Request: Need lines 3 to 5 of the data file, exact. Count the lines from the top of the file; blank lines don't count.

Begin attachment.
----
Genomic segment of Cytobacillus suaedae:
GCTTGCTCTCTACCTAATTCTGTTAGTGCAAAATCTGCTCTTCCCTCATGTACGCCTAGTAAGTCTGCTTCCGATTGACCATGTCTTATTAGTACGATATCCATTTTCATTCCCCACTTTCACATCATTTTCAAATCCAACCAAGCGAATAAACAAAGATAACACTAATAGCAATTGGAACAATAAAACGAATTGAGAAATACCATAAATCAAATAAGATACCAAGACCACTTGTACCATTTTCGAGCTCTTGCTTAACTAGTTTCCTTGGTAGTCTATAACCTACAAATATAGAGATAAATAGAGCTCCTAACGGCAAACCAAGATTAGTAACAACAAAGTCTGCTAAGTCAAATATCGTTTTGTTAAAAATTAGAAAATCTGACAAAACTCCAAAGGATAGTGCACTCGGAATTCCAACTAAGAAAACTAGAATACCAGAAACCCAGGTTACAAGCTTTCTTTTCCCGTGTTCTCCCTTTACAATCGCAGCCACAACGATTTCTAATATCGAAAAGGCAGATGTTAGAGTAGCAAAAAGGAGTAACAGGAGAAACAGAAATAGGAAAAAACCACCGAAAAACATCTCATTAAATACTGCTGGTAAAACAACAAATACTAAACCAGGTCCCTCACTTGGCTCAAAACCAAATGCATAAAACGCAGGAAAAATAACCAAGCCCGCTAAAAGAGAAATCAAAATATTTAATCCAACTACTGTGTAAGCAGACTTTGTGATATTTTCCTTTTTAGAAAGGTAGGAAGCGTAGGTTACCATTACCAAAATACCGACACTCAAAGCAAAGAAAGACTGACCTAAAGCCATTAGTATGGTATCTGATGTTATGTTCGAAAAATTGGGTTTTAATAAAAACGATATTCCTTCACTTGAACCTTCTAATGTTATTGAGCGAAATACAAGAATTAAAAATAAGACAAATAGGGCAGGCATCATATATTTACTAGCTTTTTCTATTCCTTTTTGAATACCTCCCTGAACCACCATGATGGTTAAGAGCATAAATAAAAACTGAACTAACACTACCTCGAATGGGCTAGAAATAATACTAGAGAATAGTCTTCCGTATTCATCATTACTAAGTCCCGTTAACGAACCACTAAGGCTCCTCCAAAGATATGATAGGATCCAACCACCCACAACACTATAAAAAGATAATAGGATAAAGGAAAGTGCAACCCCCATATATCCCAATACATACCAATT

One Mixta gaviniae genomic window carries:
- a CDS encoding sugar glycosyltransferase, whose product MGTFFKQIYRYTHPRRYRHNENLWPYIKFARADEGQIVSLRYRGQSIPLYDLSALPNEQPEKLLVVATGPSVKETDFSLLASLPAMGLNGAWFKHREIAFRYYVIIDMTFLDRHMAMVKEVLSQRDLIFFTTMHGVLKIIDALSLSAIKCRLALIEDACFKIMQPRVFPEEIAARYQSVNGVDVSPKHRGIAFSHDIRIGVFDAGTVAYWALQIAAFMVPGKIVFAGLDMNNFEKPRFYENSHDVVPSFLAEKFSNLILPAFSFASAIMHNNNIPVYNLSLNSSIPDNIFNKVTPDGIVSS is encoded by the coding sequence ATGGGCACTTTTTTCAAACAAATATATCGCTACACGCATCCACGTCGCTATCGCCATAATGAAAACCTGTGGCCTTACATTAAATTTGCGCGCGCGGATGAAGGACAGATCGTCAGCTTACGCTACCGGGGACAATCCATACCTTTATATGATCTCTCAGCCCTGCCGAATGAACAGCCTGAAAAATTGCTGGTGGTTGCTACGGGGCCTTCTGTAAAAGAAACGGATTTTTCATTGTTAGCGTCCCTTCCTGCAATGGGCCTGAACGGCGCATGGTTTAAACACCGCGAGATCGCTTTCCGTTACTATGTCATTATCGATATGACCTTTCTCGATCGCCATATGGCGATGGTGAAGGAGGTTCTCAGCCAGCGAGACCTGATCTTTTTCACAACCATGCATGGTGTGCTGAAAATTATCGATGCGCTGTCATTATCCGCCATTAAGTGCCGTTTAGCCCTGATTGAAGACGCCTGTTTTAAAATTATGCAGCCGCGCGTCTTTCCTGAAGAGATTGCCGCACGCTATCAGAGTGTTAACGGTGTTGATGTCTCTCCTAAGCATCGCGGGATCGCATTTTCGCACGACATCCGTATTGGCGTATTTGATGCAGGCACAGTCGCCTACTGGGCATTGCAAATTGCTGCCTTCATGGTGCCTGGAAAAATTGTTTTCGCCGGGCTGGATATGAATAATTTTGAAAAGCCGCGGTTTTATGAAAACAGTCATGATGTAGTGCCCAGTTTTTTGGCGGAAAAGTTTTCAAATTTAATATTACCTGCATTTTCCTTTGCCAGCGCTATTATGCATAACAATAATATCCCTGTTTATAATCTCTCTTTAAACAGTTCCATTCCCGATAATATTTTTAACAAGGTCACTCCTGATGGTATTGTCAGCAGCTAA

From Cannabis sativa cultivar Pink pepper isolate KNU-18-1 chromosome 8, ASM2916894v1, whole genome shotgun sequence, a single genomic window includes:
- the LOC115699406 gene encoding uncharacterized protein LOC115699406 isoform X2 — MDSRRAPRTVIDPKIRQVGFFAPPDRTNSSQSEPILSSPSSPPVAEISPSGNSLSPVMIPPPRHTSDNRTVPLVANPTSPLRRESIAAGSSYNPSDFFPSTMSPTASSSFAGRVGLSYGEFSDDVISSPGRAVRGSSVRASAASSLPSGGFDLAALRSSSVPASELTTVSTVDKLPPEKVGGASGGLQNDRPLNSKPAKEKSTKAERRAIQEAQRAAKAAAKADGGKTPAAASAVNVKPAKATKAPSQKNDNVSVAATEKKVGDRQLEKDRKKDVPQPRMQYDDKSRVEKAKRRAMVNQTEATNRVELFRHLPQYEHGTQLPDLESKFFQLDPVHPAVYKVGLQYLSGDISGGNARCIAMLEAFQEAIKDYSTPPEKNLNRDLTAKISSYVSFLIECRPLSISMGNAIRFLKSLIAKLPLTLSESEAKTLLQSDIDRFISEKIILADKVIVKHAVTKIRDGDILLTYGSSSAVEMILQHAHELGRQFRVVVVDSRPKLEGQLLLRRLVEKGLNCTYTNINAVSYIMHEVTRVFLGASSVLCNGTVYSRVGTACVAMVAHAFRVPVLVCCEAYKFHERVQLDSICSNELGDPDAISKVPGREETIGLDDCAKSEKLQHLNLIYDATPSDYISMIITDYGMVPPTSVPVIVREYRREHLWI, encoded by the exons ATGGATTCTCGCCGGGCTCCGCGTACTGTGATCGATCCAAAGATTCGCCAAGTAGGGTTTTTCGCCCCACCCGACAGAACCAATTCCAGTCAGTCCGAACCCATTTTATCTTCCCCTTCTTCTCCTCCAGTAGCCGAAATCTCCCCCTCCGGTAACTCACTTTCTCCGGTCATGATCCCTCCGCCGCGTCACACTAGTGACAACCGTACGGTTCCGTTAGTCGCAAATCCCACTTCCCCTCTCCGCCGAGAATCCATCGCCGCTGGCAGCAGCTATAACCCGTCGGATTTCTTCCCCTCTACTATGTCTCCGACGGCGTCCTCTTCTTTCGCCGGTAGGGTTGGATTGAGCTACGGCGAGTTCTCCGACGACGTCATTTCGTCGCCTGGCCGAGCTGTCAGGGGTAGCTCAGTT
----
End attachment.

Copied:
One Mixta gaviniae genomic window carries:
- a CDS encoding sugar glycosyltransferase, whose product MGTFFKQIYRYTHPRRYRHNENLWPYIKFARADEGQIVSLRYRGQSIPLYDLSALPNEQPEKLLVVATGPSVKETDFSLLASLPAMGLNGAWFKHREIAFRYYVIIDMTFLDRHMAMVKEVLSQRDLIFFTTMHGVLKIIDALSLSAIKCRLALIEDACFKIMQPRVFPEEIAARYQSVNGVDVSPKHRGIAFSHDIRIGVFDAGTVAYWALQIAAFMVPGKIVFAGLDMNNFEKPRFYENSHDVVPSFLAEKFSNLILPAFSFASAIMHNNNIPVYNLSLNSSIPDNIFNKVTPDGIVSS is encoded by the coding sequence ATGGGCACTTTTTTCAAACAAATATATCGCTACACGCATCCACGTCGCTATCGCCATAATGAAAACCTGTGGCCTTACATTAAATTTGCGCGCGCGGATGAAGGACAGATCGTCAGCTTACGCTACCGGGGACAATCCATACCTTTATATGATCTCTCAGCCCTGCCGAATGAACAGCCTGAAAAATTGCTGGTGGTTGCTACGGGGCCTTCTGTAAAAGAAACGGATTTTTCATTGTTAGCGTCCCTTCCTGCAATGGGCCTGAACGGCGCATGGTTTAAACACCGCGAGATCGCTTTCCGTTACTATGTCATTATCGATATGACCTTTCTCGATCGCCATATGGCGATGGTGAAGGAGGTTCTCAGCCAGCGAGACCTGATCTTTTTCACAACCATGCATGGTGTGCTGAAAATTATCGATGCGCTGTCATTATCCGCCATTAAGTGCCGTTTAGCCCTGATTGAAGACGCCTGTTTTAAAATTATGCAGCCGCGCGTCTTTCCTGAAGAGATTGCCGCACGCTATCAGAGTGTTAACGGTGTTGATGTCTCTCCTAAGCATCGCGGGATCGCATTTTCGCACGACATCCGTATTGGCGTATTTGATGCAGGCACAGTCGCCTACTGGGCATTGCAAATTGCTGCCTTCATGGTGCCTGGAAAAATTGTTTTCGCCGGGCTGGATATGAATAATTTTGAAAAGCCGCGGTTTTATGAAAACAGTCATGATGTAGTGCCCAGTTTTTTGGCGGAAAAGTTTTCAAATTTAATATTACCTGCATTTTCCTTTGCCAGCGCTATTATGCATAACAATAATATCCCTGTTTATAATCTCTCTTTAAACAGTTCCATTCCCGATAATATTTTTAACAAGGTCACTCCTGATGGTATTGTCAGCAGCTAA

From Cannabis sativa cultivar Pink pepper isolate KNU-18-1 chromosome 8, ASM2916894v1, whole genome shotgun sequence, a single genomic window includes: